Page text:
Tacpac

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Tacpac (derived from "tactile approach to communication package")[1] is a sensory communication resource using touch and music to develop communication skills. It helps those who have sensory impairment or communication difficulties. It can also help those who have tactile defensiveness, learning difficulties, autism, Down syndrome, and dementia.[citation needed]

Design[edit]

Tacpac uses music that matches the texture of the object for each activity so that those undergoing Tacpac have an aligned experience. Users can employ this to help them communicate.

Tacpac comes in the form of a subscription that is accessed on a website and also via an app for phones and tablets. The resources include music tracks, instruction videos, and downloadable/printable record and instruction sheets. Users can play the music tracks without an internet connection.

Through repetition, a receiver learns to express responses that can be understood: e.g., those manifesting like/dislike; desire/rejection; and know/ignorance. Users can begin to respond to stimuli, anticipate activities and relate to the helper. These primal responses that comprise pre-intentional and affective communication can be crucial steps toward more clearly defined intentional communication and even language acquisition.[citation needed]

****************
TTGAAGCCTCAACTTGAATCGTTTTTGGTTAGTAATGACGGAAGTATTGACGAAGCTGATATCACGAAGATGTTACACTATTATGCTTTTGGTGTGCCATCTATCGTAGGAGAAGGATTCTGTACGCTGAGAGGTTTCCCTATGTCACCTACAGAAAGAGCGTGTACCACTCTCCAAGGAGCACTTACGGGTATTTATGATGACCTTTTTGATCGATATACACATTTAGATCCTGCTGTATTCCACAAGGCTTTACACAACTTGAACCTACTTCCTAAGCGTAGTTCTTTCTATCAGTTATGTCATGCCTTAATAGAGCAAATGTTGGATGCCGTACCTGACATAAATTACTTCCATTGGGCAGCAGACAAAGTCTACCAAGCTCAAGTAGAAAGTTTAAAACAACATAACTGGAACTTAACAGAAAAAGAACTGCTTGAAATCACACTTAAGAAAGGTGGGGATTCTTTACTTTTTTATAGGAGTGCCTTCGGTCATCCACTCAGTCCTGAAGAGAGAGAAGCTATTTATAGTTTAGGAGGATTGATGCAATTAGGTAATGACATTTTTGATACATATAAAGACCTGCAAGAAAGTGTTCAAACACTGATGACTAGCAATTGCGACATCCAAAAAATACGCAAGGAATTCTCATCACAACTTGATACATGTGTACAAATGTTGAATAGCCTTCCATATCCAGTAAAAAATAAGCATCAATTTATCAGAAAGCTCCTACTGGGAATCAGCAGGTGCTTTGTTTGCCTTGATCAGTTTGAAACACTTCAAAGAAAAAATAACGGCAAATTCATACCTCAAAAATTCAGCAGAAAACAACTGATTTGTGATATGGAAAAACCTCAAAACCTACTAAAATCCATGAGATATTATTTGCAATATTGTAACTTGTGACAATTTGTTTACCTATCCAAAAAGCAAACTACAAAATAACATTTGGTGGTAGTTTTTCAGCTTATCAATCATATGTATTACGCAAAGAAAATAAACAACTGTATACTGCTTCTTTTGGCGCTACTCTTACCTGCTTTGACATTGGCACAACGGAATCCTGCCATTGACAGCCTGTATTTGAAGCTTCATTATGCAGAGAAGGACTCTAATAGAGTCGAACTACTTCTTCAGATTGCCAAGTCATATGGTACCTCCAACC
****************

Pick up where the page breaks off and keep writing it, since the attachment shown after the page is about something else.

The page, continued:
Special-needs educator Laura Pease writes:[2]

"One of the most effective ways of establishing contact with deafblind children and so encouraging a communicative response is to share activities with high levels of physical contact and pleasant sensations. These include [...] Tacpac, a package where taped music is linked to a range of tactile sensations."

Reception[edit]

The number of research projects around Tacpac is growing and it has growing support amongst multi-sensory impairment networks and the UK's Royal National Institute of Blind People.[1][3][4]

References[edit]

Bibliography[edit]

  • Pease, Laura (2000). "Creating a communicating environment". In Clarke, Catherine; Janet, Eyre; Lewis, Pease (eds.). Teaching Children who are Deafblind: Contact, Communication and Learning. London: David Fulton.
  • Panter, Anna (2004). "Let the fun begin! Communicating through touch the TACPAC way". Eye Contact. No. 39. Royal National Institute of Blind People. pp. 31–34. Archived from the original on 28 September 2007.
  • Serpa, Ximena (8 October 2001), Workshop No.4, 7th Helen Keller World Conference, archived from the original on 4 February 2004
  • Murray, Sue; Ells, Rosemarie; Wainer, Hilary (2007), 'Tacpac - a tactile approach to communication through touch', Perth: South Pacific Educators for Visual Impairment Biennial Conference - research paper on Tacpac including perspectives of parents, speech and language therapists, physiotherapists, occupational therapists, and music therapists.

External links[edit]